The colloid preferably has a small particle size where all of the particles are less than 750 nanometers (nm) in equivalent spherical diameter by number. Preferably the average particle size is less than about 500 nanometers (nm), more preferably less than about 250 nm, even more preferably less than about 100 nm, and most preferably less than about 50 nm to preferably at least about 1 nm, more preferably at least about 5 nm, and most preferably at least about 10 nm in diameter by number.

The amount of catalyst 120 in the partition wall 50 of the catalyzed inlet zone is as described, above, but for illustration purposes, the total amount of catalyst 120 may be present in an amount of 50 to 6000 grams per cu-ft and is dependent, for example, on the application and particular honeycomb 20 used. The volume, as is convention, is taken as the geometric volume of the honeycomb 20, which in this case is taken as the cross-sectional area of the honeycomb 20 by the length of the catalyzed inlet zone 100.

Other examples of catalysts useful for combusting soot and hydrocarbons are described in col. 4, lines 25-59 of U.S. Pat. No. 4,828,807, incorporated herein by reference. Any of the catalysts described may be combined with a noble metal to improve the conversion of the gaseous pollutants traversing through the partition wall 50 of the catalyzed inlet zone 100.

The noble metal (e.g., platinum, rhodium, palladium, rhenium, ruthenium gold, silver or alloys thereof), when used in the partition wall 50 of the catalyzed inlet zone 100, is preferably comprised of Pt, Pd, Rh, or combination thereof. Preferably, for the catalyzed inlet zone 100, the noble metal is comprised of Pt and more preferably, the noble metal is Pt. The amount of Pt in the catalyzed inlet zone 100, may vary over a large range depending, for example, on the application. Generally, the amount of noble metal is about 1 g/cu-ft to about 500 g/cu-ft. Preferably the amount of noble metal is at least about 1, more preferably at least about 5 and most preferably at least about 10, to preferably at most about 250, more preferably at most about 125, and most preferably at most about 50 g/cu-ft.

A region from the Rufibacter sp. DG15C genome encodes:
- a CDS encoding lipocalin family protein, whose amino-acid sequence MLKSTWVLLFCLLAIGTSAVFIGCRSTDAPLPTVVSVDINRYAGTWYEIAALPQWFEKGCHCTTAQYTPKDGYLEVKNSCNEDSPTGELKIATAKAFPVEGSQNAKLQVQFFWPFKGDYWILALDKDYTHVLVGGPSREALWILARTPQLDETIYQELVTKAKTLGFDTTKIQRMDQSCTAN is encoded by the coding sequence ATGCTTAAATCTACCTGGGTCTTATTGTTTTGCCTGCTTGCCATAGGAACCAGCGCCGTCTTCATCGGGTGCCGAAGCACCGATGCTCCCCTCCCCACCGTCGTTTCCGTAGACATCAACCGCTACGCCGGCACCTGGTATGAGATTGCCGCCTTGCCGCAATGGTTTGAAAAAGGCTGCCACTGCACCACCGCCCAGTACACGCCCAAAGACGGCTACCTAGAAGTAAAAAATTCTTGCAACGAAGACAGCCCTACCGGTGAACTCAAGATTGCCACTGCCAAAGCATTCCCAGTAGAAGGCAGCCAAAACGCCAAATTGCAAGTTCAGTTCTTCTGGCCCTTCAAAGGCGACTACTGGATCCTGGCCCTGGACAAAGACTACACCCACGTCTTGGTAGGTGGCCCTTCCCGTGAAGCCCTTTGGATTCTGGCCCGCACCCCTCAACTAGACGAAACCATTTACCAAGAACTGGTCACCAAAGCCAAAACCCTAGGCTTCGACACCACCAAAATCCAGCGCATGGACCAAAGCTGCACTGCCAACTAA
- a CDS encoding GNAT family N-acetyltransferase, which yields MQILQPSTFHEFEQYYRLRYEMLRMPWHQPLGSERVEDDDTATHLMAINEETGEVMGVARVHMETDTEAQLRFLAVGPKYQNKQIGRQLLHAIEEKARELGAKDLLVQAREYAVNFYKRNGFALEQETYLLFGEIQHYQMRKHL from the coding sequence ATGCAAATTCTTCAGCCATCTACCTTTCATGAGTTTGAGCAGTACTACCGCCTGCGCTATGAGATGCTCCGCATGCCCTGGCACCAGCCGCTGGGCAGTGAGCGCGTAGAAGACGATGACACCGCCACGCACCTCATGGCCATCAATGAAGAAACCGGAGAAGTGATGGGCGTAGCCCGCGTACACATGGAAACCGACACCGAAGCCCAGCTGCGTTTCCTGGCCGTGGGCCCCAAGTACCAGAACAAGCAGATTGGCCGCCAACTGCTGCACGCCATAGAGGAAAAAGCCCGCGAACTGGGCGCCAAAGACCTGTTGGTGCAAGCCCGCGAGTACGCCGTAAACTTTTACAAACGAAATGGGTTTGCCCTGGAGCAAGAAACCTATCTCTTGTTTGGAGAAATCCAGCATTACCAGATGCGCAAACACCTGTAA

Other exemplary catalysts include directly bound-metal catalysts, such as noble metals, alkaline metal, alkali metal base metals and combinations thereof. Examples of noble metal catalysts include platinum, rhodium, palladium, ruthenium, rhenium, gold, silver and alloys thereof. Examples of base, alkali, alkaline metal catalysts include copper, chromium, iron, cobalt, nickel, zinc, manganese, vanadium, titanium, scandium, sodium, lithium, calcium, potassium, cesium and combinations thereof. The metal catalyst, preferably, is in the form of a metal, but may be present as an inorganic compound or glass, such as a silicate, oxide, nitride and carbide, or as a defect structure within the ceramic grains of the porous ceramic. The metal may be applied by any suitable technique, such as those known in the art. For example, the metal catalyst may be applied by chemical vapor deposition.